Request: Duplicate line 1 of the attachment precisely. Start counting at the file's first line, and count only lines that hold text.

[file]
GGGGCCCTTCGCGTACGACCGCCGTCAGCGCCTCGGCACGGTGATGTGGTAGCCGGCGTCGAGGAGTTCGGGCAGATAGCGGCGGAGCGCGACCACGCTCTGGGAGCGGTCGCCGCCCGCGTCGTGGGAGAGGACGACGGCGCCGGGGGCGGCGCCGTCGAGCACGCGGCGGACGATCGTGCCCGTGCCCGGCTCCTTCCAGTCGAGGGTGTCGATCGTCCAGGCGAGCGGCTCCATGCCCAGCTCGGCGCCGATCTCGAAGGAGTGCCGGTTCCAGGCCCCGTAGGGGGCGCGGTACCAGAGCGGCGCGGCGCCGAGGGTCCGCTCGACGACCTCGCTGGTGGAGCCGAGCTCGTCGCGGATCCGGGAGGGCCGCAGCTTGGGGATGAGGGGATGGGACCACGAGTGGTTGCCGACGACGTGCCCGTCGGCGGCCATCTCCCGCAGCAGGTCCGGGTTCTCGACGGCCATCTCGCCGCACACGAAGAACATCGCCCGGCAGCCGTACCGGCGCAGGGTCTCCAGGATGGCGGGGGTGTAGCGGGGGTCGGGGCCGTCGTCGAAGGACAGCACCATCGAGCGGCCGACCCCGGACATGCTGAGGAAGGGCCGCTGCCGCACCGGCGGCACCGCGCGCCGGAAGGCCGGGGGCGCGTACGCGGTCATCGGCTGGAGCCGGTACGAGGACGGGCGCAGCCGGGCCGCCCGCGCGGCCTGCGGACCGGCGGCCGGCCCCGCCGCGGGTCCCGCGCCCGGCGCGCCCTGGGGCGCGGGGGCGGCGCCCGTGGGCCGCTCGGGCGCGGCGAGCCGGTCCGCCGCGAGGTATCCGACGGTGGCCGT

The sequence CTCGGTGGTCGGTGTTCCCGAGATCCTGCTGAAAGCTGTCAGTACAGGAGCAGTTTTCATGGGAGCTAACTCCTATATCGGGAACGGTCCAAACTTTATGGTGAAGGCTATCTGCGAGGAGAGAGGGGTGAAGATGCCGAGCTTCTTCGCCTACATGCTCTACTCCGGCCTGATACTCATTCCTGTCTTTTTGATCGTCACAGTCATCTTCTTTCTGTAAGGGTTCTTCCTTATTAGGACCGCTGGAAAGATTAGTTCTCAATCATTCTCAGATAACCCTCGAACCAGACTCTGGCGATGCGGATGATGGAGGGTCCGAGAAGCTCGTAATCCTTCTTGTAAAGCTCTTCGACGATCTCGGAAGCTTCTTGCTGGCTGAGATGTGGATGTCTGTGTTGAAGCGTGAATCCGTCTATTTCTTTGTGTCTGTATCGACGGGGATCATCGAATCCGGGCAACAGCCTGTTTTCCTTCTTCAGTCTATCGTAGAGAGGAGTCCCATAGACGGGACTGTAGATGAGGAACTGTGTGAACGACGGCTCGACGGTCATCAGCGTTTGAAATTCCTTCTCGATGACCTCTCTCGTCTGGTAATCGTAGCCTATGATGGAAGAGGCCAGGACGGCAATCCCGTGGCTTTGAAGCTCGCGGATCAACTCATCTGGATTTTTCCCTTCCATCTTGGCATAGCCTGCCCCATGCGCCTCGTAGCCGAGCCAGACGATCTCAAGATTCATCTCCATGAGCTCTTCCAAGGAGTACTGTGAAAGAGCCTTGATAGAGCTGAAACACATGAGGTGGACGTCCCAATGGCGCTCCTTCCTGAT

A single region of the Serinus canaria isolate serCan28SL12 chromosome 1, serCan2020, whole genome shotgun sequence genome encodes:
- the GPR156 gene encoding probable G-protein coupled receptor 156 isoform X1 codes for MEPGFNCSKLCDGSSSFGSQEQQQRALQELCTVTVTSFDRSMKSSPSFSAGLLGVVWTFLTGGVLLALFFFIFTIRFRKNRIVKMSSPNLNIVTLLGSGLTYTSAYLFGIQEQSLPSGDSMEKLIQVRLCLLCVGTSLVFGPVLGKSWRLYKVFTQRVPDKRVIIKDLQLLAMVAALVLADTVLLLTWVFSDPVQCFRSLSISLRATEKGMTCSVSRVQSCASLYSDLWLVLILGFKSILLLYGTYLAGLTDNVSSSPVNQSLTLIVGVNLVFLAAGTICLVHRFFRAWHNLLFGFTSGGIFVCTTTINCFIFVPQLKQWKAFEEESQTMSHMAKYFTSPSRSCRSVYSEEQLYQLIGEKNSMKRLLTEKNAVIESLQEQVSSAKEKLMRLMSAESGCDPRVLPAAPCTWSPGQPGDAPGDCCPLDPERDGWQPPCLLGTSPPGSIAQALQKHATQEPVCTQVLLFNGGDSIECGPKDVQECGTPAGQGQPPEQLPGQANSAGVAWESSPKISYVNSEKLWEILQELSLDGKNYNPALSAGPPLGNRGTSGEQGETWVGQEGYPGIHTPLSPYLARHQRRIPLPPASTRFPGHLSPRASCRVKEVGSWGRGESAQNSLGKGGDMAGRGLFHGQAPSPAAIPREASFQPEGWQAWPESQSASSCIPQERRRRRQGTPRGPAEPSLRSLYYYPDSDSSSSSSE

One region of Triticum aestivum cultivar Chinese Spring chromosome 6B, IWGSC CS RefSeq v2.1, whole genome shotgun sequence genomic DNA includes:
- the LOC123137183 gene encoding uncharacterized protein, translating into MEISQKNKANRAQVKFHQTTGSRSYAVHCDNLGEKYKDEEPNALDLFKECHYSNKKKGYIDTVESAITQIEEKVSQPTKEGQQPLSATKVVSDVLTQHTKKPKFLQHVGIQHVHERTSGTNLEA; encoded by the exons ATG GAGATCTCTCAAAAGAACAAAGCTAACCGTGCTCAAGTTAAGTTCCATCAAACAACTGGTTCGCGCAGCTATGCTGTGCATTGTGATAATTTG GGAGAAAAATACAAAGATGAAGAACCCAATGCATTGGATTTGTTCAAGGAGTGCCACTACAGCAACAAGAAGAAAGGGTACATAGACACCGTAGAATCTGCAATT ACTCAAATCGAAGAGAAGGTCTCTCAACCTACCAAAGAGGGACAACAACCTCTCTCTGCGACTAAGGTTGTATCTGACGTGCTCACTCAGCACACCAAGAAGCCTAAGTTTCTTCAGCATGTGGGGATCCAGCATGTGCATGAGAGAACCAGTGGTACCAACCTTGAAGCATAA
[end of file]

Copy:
GGGGCCCTTCGCGTACGACCGCCGTCAGCGCCTCGGCACGGTGATGTGGTAGCCGGCGTCGAGGAGTTCGGGCAGATAGCGGCGGAGCGCGACCACGCTCTGGGAGCGGTCGCCGCCCGCGTCGTGGGAGAGGACGACGGCGCCGGGGGCGGCGCCGTCGAGCACGCGGCGGACGATCGTGCCCGTGCCCGGCTCCTTCCAGTCGAGGGTGTCGATCGTCCAGGCGAGCGGCTCCATGCCCAGCTCGGCGCCGATCTCGAAGGAGTGCCGGTTCCAGGCCCCGTAGGGGGCGCGGTACCAGAGCGGCGCGGCGCCGAGGGTCCGCTCGACGACCTCGCTGGTGGAGCCGAGCTCGTCGCGGATCCGGGAGGGCCGCAGCTTGGGGATGAGGGGATGGGACCACGAGTGGTTGCCGACGACGTGCCCGTCGGCGGCCATCTCCCGCAGCAGGTCCGGGTTCTCGACGGCCATCTCGCCGCACACGAAGAACATCGCCCGGCAGCCGTACCGGCGCAGGGTCTCCAGGATGGCGGGGGTGTAGCGGGGGTCGGGGCCGTCGTCGAAGGACAGCACCATCGAGCGGCCGACCCCGGACATGCTGAGGAAGGGCCGCTGCCGCACCGGCGGCACCGCGCGCCGGAAGGCCGGGGGCGCGTACGCGGTCATCGGCTGGAGCCGGTACGAGGACGGGCGCAGCCGGGCCGCCCGCGCGGCCTGCGGACCGGCGGCCGGCCCCGCCGCGGGTCCCGCGCCCGGCGCGCCCTGGGGCGCGGGGGCGGCGCCCGTGGGCCGCTCGGGCGCGGCGAGCCGGTCCGCCGCGAGGTATCCGACGGTGGCCGT